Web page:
still not (Christ the) King (Sunday)
CWM and CAUMC had a joint service at 11am, so I looked into evening church services. I went to a 4pm "Contemporary Liturgical" service at Park Street Church
and a 6pm Mass at The Paulist Center
I typically attend 3 worship services each week, so I don't have an inflexible mental framework for how a worship service is "supposed" to be, but every time I'm somewhere other than one of my "usual" churches I find myself reminded that I have... if not expectations then certainly preferences.
I want a printed order of worship that's very clear and readable (and anything where the congregation participates verbally should be clearly spelled out, either printed in the bulletin or a clear indicator of where to find it one of the books at the pew -- oh, and this should definitely include how the Lord's Prayer goes ... a note saying "trespasses" or "debts" if nothing else).
And knowing that not everyone spends their pre-service time reading the program, I want the people leading worship to help newbies with verbal cues (including things like, "Please rise for the call to worship" -- though I also want all "please stand" portions to be asterisked or otherwise marked... and I've grown fond of the "please stand/rise as you are able" convention; this morning's bulletin said "you are invited to stand with your heart or your posture").
I expect the Prayers of the People to be opening it up for the gathered congregants to lift up joys and concerns in the moment.
I want the speakers (be they lay readers, preachers, Communion celebrants, whatever) to sound like they're actually thinking about the words that they're saying and like the words mean something and to not sound like they're rushing through them.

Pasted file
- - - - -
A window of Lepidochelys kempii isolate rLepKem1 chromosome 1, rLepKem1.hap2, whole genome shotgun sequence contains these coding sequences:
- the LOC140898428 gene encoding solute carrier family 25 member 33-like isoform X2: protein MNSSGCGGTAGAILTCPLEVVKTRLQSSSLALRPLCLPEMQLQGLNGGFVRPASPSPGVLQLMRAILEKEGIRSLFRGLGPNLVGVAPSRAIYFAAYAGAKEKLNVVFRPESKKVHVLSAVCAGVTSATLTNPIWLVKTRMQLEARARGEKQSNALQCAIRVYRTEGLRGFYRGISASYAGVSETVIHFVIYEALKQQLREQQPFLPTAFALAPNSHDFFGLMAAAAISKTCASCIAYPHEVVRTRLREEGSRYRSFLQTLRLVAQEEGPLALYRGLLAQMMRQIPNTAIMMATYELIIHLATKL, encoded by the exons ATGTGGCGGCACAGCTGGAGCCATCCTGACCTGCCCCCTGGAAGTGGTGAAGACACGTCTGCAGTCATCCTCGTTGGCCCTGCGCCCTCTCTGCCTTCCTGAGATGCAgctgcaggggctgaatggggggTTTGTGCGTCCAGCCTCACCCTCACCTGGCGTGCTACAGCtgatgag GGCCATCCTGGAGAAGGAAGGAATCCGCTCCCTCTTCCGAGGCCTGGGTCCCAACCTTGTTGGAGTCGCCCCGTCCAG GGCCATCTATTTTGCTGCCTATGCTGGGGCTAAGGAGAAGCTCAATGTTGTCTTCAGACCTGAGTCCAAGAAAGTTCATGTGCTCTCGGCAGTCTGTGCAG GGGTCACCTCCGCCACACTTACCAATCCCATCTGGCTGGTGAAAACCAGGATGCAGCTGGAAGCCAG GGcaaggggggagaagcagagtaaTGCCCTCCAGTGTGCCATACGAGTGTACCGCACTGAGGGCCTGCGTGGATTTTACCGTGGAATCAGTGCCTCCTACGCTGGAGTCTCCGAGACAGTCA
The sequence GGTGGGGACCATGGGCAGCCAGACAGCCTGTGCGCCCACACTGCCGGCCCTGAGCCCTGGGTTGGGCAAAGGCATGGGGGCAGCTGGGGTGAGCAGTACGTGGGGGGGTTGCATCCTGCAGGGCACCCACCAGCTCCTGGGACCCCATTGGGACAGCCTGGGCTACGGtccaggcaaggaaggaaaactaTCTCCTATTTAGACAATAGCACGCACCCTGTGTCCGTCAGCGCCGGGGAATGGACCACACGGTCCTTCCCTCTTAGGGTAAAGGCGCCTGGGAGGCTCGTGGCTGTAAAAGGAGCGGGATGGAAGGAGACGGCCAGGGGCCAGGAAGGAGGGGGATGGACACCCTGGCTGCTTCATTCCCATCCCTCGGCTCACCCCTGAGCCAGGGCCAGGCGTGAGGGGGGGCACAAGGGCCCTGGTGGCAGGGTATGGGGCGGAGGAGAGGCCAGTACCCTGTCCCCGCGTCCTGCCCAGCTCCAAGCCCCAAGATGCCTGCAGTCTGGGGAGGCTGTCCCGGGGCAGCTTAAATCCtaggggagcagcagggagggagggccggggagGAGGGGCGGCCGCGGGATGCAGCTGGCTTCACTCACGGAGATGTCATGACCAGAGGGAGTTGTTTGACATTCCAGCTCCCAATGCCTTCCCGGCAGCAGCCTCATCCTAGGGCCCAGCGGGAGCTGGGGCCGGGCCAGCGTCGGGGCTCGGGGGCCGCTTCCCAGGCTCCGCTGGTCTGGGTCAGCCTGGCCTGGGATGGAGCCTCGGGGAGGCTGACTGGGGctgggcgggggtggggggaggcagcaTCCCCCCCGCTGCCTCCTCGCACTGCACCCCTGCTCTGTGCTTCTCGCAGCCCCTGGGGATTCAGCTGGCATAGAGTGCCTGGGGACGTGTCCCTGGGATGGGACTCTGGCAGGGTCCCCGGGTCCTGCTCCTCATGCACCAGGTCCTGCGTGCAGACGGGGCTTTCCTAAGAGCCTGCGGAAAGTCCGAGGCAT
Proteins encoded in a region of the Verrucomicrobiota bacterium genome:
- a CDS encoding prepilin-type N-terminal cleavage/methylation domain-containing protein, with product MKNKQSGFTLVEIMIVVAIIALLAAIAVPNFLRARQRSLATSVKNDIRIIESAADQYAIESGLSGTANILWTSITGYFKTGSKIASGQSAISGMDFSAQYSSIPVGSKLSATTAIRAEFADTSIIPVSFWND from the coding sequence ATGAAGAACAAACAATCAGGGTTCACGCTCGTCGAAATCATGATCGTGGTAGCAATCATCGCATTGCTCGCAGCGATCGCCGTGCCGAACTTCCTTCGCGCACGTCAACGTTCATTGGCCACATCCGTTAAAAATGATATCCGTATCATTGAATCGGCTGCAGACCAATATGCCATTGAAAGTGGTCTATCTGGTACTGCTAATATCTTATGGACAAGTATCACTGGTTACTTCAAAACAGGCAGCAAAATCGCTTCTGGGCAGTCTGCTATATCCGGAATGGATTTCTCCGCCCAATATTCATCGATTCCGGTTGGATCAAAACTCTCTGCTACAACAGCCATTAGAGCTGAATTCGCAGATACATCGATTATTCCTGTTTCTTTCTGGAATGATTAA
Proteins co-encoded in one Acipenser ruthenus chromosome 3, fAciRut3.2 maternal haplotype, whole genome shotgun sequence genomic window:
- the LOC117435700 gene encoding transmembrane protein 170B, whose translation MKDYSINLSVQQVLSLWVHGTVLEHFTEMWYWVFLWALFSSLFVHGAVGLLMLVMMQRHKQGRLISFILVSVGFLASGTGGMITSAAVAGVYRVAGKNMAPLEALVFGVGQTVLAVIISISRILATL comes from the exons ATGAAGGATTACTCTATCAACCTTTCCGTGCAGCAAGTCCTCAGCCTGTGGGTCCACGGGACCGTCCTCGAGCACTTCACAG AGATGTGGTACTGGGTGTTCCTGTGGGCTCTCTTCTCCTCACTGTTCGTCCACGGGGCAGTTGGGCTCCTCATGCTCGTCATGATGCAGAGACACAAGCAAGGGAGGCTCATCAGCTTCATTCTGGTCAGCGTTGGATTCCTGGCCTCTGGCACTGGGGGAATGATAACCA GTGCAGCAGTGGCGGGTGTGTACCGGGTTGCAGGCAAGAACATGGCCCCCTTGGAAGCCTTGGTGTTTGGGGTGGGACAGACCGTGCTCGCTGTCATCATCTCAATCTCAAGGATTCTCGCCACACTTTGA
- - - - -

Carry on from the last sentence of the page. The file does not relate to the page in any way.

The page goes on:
I want clarity as to whether I am invited to the Communion table (and also clarity about how Communion is going to be done -- intinction or whatever ... and I think there should be clarity as to whether the Cup is alcoholic or not, but since I have no personal issues with alcohol I don't always notice this lack, though I am always pleased when I see statements of inclusion, like a note about the bread being gluten-free).
I kind of want people to notice that I'm new and talk to me. I want there to be some sort of Fellowship time after church. I expect the Passing of the Peace to involve greeting almost everyone (but I do expect it to be phrased as a variant on "peace be with you" -- the flat "greet your neighbor" at Somerville Community Baptist threw me, though I can't say they were dishonest because nowhere was it billed as a Passing of the Peace).
I've gotten used to the God language being gender inclusive and the language of hierarchy/power/war/violence in hymns and whatever being toned down. This is more a statement of what I've gotten used to than what I personally want, though I've found that I've come to dislike male God language when it seems unnecessary.
On Friday, Carolyn was asking me why I go to so many churches, and I don't have an answer (despite having been asked the question a number of times recently).
I am interested in seeing how different churches do things, but I don't so much approach it sociologically/ethnographically. It's more that I keep collecting church services and so I notice the ways that different churches do things.
I definitely have an academic approach rather than a devotional approach -- I go to learn things rather than to "worship." But I do think that it's important for there to be a community aspect, and I want the music to have energy. I'm not sure how much of that is my having opinions on what a good worship service is objectively and how much of it is my personally desiring specific things out of my church service experience.
Those of you who attend church [edit: or any worship service] ... why do you